Understanding resistance to corporate changes.

The PDCA (Plan, Do, Check, Act) cycle, also referred to as PDSA (Plan, Do, Study, Act), was made popular by Dr. W. Edwards Deming. He recommended that business processes be placed in a continuous feedback loop so that managers can identify and change the parts of the process that need improvements.

pdca-kroll.gifMany consultants use this model the wrong way around. Instead of using this model to introduce a plan and see if it works in the environment they already make a decision (act) and then use to model to force the employees to use it. As this video shows Deming intended the model to study if a plan worked and then decided to adopt, abandon or change it.

If we use the cycle as Deming intended we can use it to ease the resistance of employees to changes in a business.

It al starts with a plan, this plan should include to pros and cons of the new situation as well as the pros and cons for the current situation, keep in mind that these pro’s and con’s can be different for different employees. Watch this video for a visual presentation of this concept.

After creating the plan you should introduce the plan (Do) and implement it on a small scale so everybody can get used to the idea. This step assures that everybody understands what is coming and why.

Study the employees. Identify the promoters and opponents of the plan. What is the overall concences about the plan? Why are people resisting the plan. The five main reasons why people resist changes in organization are:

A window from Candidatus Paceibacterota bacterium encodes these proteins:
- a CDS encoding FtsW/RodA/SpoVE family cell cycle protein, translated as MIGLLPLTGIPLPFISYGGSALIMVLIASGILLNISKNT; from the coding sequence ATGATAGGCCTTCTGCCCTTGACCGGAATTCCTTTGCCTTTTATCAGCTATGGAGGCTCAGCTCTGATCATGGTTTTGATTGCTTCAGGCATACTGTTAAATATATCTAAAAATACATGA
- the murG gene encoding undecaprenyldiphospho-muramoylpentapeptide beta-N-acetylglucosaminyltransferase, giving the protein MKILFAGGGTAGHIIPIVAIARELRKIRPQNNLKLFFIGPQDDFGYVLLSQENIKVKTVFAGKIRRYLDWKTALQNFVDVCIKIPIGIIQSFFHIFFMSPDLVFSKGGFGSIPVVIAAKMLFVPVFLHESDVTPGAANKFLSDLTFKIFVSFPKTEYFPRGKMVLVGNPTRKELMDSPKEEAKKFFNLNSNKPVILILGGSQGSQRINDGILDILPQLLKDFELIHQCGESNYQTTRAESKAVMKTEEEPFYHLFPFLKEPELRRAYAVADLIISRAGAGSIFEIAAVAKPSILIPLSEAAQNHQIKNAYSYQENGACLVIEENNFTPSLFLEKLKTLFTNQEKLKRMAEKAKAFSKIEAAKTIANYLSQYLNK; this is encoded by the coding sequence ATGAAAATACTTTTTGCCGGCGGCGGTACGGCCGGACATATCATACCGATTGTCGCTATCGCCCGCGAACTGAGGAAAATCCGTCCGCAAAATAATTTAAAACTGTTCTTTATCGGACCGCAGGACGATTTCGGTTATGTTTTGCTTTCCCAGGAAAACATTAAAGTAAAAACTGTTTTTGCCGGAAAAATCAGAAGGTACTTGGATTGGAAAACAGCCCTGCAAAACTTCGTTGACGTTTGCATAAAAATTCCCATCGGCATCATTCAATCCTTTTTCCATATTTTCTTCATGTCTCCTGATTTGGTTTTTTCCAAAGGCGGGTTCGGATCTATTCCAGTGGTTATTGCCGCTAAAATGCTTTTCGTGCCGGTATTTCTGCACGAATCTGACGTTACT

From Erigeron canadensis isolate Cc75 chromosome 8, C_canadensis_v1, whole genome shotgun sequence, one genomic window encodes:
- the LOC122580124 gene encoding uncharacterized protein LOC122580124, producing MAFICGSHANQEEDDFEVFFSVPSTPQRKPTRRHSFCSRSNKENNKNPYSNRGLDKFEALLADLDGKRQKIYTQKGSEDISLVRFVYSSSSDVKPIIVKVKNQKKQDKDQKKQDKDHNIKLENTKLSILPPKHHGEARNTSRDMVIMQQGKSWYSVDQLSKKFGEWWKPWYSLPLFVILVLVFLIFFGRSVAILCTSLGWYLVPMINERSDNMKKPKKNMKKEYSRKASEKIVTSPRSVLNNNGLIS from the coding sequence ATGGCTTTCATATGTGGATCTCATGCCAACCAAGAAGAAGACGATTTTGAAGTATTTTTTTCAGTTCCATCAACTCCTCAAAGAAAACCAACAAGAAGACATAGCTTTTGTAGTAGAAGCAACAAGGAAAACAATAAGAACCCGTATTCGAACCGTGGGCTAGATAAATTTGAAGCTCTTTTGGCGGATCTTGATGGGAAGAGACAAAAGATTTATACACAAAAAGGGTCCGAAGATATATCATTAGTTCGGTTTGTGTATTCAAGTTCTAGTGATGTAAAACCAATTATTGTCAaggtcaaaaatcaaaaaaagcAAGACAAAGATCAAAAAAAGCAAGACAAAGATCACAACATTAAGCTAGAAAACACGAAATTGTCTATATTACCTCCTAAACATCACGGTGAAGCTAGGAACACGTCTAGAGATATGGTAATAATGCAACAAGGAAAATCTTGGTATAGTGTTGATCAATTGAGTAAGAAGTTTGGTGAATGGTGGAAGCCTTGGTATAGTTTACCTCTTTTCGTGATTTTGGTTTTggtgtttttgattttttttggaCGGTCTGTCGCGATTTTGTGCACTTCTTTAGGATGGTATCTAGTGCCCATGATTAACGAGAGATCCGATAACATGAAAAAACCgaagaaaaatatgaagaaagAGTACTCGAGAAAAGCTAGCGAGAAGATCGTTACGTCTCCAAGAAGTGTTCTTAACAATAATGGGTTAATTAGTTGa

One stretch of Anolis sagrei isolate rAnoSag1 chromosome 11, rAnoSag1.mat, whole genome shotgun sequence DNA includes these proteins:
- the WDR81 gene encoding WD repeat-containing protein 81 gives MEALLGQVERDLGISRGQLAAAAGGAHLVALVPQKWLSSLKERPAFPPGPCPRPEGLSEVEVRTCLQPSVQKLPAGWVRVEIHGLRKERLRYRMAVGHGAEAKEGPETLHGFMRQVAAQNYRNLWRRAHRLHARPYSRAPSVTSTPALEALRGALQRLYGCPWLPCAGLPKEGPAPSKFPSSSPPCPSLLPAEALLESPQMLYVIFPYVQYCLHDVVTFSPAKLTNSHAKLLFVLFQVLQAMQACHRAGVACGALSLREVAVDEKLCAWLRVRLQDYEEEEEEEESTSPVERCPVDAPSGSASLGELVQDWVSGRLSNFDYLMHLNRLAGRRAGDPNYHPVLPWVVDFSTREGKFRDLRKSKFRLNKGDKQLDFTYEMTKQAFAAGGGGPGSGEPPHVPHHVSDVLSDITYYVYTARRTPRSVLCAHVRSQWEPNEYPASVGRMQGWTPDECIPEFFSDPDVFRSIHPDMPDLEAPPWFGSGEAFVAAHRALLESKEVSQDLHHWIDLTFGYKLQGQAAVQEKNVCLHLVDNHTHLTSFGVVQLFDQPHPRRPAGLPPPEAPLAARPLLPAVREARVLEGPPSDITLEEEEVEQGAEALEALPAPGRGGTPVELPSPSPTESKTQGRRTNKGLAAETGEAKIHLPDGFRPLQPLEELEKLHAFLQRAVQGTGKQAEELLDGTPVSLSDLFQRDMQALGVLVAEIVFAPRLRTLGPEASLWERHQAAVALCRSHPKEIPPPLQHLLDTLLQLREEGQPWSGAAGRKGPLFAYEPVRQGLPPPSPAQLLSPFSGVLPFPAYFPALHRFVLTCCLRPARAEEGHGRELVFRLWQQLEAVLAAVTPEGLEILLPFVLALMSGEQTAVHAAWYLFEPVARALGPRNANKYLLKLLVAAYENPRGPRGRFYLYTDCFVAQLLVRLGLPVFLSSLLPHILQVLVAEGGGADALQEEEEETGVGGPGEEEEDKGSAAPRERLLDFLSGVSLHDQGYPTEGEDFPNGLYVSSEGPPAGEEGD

Employees were not aware of the underlying business need for change.


Lay-offs were announced or feared as part of the change.


Employees were unsure if they had the needed skills for success in the future state.


Individuals were comfortable with the current state; they wanted to maintain the personal rewards and sense of accomplishment and fulfillment provided by the status quo.


Employees felt they were being required to do more with less, or do more for the same pay.

Now you should act on the results of the study. If the cumulative resistance is smaller than the dissatisfaction times the desirability times the practically, you should adopt the change. If not you should either change the plan with the help of some of the opponents’ leaders or abandon the plan.

After finishing the first circle the plan needs adaption or further implementation. Therefore you need to start again with the plan, do, study, act cycles till you implemented the whole plan. Don’t make the same mistake over and over again.